Washinton, DC – Wal-Mart is running an illegal scheme to prod employees into contributing to its political action committee, circumventing a federal law that bars companies from putting corporate funds into political campaigns, Public Citizen, Common Cause and two Wal-Mart employees and shareholders charged today.
In a complaint to the Federal Election Commission (FEC), the public interest organizations and employee-shareholders Cynthia Murray and Evelin Cruz detailed a program in which Wal-Mart reportedly solicits managers for contributions to its political action committee (PAC). In exchange, the company reportedly donates twice the amount of those contributions exclusively to its Associates in Critical Need Trust. The trust – fully controlled by Wal-Mart – was started in 2001 by the company to help employees facing financial distress.
The Federal Election Campaign Act (“the Act”) bars companies from making contributions to federal candidates, parties or PACs. Wal-Mart’s reported maneuver illegally skirts this law, the organizations allege.
Uncompromised, uncompromising news
Get reliable, independent news and commentary delivered to your inbox every day.
“Federal law is clear – companies cannot fund their PACs with money from corporate coffers,” said Craig Holman, government affairs lobbyist for Public Citizen. “Wal-Mart is attempting to evade this law by providing a 2-to-1 charitable match from corporate coffers for any campaign contribution to its PAC from company managers. That flouts the law by using substantial corporate money to reward campaign contributors.”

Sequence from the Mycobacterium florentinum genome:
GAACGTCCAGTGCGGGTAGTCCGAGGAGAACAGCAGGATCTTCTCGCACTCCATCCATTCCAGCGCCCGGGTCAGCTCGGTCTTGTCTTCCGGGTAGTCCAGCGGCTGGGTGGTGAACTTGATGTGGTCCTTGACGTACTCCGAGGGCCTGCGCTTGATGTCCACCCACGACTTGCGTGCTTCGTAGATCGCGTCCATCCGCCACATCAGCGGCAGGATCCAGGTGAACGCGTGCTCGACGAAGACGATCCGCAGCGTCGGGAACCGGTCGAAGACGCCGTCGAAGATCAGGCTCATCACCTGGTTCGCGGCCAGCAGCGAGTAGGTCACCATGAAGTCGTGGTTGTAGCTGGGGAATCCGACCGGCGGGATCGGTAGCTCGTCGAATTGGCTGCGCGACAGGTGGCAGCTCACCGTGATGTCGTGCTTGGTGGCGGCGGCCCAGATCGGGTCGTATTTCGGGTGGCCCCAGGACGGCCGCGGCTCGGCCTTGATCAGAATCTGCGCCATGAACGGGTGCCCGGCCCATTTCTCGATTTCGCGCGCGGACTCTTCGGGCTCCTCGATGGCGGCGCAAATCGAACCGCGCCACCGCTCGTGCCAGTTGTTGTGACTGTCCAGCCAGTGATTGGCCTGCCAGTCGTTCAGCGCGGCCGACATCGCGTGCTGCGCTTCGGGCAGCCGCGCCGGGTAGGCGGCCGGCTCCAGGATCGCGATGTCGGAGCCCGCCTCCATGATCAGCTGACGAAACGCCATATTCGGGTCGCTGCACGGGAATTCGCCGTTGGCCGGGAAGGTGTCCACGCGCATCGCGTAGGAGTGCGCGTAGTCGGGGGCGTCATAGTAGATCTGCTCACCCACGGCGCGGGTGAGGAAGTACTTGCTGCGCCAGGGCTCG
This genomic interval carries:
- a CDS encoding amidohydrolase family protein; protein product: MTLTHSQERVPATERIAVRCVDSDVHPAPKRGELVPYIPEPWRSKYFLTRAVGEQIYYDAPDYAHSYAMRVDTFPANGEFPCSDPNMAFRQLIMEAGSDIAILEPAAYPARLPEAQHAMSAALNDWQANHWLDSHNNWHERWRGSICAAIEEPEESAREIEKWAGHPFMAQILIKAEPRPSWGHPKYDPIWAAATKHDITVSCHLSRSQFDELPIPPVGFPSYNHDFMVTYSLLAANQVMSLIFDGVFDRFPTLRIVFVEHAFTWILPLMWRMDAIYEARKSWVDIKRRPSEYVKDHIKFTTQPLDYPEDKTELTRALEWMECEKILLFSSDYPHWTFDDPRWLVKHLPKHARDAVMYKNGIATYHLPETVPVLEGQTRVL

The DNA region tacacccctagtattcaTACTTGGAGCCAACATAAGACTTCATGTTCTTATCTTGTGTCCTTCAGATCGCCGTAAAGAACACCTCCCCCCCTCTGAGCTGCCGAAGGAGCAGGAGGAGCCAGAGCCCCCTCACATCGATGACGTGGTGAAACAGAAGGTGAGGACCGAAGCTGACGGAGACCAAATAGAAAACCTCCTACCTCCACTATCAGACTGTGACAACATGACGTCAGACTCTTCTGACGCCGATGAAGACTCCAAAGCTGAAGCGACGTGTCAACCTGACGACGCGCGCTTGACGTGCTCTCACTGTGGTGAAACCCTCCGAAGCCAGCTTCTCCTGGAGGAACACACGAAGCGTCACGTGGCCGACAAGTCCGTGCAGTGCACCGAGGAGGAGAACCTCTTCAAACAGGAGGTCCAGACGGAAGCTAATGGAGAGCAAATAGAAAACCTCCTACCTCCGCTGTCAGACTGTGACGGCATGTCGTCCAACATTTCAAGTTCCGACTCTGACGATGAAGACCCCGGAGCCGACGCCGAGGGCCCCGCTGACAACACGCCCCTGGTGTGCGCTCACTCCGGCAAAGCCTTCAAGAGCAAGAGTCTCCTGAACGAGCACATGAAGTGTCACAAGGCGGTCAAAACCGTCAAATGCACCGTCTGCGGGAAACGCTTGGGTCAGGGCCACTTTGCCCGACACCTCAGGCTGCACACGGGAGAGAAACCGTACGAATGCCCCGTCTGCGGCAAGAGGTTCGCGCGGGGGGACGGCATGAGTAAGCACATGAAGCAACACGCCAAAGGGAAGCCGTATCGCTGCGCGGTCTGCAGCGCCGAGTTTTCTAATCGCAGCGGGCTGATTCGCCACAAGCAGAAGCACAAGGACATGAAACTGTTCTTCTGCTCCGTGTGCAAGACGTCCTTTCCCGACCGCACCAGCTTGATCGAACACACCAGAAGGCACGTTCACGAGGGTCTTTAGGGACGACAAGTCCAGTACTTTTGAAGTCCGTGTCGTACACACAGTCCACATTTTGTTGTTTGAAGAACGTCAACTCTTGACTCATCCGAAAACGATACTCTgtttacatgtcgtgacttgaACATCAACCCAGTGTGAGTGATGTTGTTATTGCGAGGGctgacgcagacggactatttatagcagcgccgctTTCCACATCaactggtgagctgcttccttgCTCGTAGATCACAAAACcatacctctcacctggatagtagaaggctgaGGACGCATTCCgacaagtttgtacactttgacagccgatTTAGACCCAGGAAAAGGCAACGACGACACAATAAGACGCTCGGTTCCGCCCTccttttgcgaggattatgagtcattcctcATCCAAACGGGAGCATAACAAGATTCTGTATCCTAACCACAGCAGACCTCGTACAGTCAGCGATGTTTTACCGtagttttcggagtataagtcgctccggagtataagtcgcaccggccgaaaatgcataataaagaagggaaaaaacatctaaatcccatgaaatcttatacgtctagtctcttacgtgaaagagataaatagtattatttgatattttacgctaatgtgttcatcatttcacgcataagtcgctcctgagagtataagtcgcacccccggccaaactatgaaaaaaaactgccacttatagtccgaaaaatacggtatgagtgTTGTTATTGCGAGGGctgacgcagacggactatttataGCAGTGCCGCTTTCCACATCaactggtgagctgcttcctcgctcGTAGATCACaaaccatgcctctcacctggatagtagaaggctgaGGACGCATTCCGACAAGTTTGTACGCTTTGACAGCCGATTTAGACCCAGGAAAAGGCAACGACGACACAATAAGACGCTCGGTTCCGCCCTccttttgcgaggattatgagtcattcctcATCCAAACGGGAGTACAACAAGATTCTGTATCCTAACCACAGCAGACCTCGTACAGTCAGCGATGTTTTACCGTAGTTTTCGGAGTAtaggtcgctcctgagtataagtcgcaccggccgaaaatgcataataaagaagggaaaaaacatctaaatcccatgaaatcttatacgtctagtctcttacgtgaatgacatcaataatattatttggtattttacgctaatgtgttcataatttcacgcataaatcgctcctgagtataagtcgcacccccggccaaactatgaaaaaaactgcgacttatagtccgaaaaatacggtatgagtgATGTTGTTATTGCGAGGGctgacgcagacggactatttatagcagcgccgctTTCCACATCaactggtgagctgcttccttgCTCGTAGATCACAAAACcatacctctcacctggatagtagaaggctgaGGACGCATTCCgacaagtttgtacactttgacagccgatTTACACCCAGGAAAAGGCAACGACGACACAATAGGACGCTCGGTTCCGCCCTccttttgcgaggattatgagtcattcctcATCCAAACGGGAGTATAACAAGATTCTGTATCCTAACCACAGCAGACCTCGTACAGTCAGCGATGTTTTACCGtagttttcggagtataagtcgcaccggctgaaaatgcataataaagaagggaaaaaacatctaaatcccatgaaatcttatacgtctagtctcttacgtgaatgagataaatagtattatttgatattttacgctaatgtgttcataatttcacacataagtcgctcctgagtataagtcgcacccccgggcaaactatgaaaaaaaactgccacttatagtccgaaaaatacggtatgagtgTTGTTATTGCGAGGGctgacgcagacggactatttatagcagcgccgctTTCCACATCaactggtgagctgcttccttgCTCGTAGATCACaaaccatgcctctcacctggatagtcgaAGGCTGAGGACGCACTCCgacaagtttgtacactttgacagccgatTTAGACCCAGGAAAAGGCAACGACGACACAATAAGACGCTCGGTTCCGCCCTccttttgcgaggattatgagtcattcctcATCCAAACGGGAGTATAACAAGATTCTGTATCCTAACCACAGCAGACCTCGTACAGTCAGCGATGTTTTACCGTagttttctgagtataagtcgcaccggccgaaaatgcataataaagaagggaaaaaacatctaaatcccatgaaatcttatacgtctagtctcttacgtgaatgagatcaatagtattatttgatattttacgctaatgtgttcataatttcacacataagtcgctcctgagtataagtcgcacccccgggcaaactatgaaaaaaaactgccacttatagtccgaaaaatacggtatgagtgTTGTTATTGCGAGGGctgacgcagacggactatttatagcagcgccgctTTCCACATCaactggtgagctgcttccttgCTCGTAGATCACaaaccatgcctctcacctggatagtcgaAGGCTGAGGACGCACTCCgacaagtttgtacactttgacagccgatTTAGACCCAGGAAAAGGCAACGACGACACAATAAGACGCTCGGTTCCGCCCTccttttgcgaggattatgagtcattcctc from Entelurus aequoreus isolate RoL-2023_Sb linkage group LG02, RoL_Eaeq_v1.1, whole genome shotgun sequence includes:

While the FEC has approved some charitable matching schemes, those programs have been limited to a 1-to-1 match or less, with each donor choosing the benefitting charity.
The FEC has never approved a funding scheme like the one the complainants allege. A 200 percent matching rate provides such a powerful incentive that the campaign contributions lose their “voluntary” nature. And the corporate contributions reportedly made exclusively to Wal-Mart’s own charity, along with the campaign contributions to Wal-Mart’s PAC, are self-serving for the company.
“Our democracy is fundamentally challenged when multibillion-dollar corporations like Wal-Mart are able skirt the rules that the rest of us follow,” said Cynthia Murray, who has worked at a Wal-Mart store in Laurel, Md., for 15 years and owns shares in the company. “With the majority of Wal-Mart workers paid less than $25,000, it’s not surprising that Wal-Mart needs to set up a fund to help employees in need. Most of us are in need every day. With more than $16 billion in annual profits, Wal-Mart can afford to pay us more instead of paying expensive lawyers to help them manipulate electoral laws and taxpayers.”
Since the 2000 election cycle, the Wal-Mart PAC has spent more than $13 million in federal elections, according to data from Open Secrets, gaining outsized influence in the democratic process.
“It’s breathtaking. Wal-Mart is running a cynical and likely illegal scheme to get its underpaid workers to help the company leverage its economic power in the political sphere,” said Common Cause President Miles Rapoport.
An analysis of recent political contributions found that, over the last decade and a half, the Wal-Mart PAC has disproportionately funded candidates with poor track records on the issues that matter to most citizens, and particularly to Wal-Mart’s low-income shoppers and workers. The analysis included congressional votes on bills to equalize the pay for men and women doing comparable work, raise the minimum wage and preserve food stamp funding.
Wal-Mart has also deployed its political influence to block an increase in the minimum wage. The Washington Post has reported that Wal-Mart’s lobbying disclosures suggest it started lobbying last year on the minimum wage and Fair Minimum Wage Act, despite public statements that it is “neutral” on the issue.